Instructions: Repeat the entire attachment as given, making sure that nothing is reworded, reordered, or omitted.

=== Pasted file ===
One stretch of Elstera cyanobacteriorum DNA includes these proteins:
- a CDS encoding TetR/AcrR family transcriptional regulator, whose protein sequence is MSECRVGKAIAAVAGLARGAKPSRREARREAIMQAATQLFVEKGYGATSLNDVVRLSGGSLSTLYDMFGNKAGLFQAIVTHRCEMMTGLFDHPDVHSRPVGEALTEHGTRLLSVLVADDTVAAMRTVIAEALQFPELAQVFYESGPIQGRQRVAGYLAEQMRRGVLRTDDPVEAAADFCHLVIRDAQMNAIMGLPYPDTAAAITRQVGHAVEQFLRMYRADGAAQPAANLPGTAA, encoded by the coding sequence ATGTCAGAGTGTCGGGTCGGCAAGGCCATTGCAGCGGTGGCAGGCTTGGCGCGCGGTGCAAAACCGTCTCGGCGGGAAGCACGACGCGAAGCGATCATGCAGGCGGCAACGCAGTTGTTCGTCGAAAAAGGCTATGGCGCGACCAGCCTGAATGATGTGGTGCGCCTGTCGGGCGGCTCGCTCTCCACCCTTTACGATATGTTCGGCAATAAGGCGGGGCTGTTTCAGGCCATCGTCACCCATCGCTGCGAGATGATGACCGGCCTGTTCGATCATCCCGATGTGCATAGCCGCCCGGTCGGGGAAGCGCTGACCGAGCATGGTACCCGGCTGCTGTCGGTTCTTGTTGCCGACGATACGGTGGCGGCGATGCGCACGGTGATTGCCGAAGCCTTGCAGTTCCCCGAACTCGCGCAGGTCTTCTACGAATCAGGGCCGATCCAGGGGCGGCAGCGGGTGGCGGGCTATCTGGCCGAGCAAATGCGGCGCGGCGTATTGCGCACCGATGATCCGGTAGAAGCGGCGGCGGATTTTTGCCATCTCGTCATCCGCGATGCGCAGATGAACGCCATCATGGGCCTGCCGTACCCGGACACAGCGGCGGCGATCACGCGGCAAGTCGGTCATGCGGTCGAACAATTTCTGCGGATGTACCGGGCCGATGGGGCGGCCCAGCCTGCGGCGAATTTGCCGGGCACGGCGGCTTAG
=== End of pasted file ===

One stretch of Elstera cyanobacteriorum DNA includes these proteins:
- a CDS encoding TetR/AcrR family transcriptional regulator, whose protein sequence is MSECRVGKAIAAVAGLARGAKPSRREARREAIMQAATQLFVEKGYGATSLNDVVRLSGGSLSTLYDMFGNKAGLFQAIVTHRCEMMTGLFDHPDVHSRPVGEALTEHGTRLLSVLVADDTVAAMRTVIAEALQFPELAQVFYESGPIQGRQRVAGYLAEQMRRGVLRTDDPVEAAADFCHLVIRDAQMNAIMGLPYPDTAAAITRQVGHAVEQFLRMYRADGAAQPAANLPGTAA, encoded by the coding sequence ATGTCAGAGTGTCGGGTCGGCAAGGCCATTGCAGCGGTGGCAGGCTTGGCGCGCGGTGCAAAACCGTCTCGGCGGGAAGCACGACGCGAAGCGATCATGCAGGCGGCAACGCAGTTGTTCGTCGAAAAAGGCTATGGCGCGACCAGCCTGAATGATGTGGTGCGCCTGTCGGGCGGCTCGCTCTCCACCCTTTACGATATGTTCGGCAATAAGGCGGGGCTGTTTCAGGCCATCGTCACCCATCGCTGCGAGATGATGACCGGCCTGTTCGATCATCCCGATGTGCATAGCCGCCCGGTCGGGGAAGCGCTGACCGAGCATGGTACCCGGCTGCTGTCGGTTCTTGTTGCCGACGATACGGTGGCGGCGATGCGCACGGTGATTGCCGAAGCCTTGCAGTTCCCCGAACTCGCGCAGGTCTTCTACGAATCAGGGCCGATCCAGGGGCGGCAGCGGGTGGCGGGCTATCTGGCCGAGCAAATGCGGCGCGGCGTATTGCGCACCGATGATCCGGTAGAAGCGGCGGCGGATTTTTGCCATCTCGTCATCCGCGATGCGCAGATGAACGCCATCATGGGCCTGCCGTACCCGGACACAGCGGCGGCGATCACGCGGCAAGTCGGTCATGCGGTCGAACAATTTCTGCGGATGTACCGGGCCGATGGGGCGGCCCAGCCTGCGGCGAATTTGCCGGGCACGGCGGCTTAG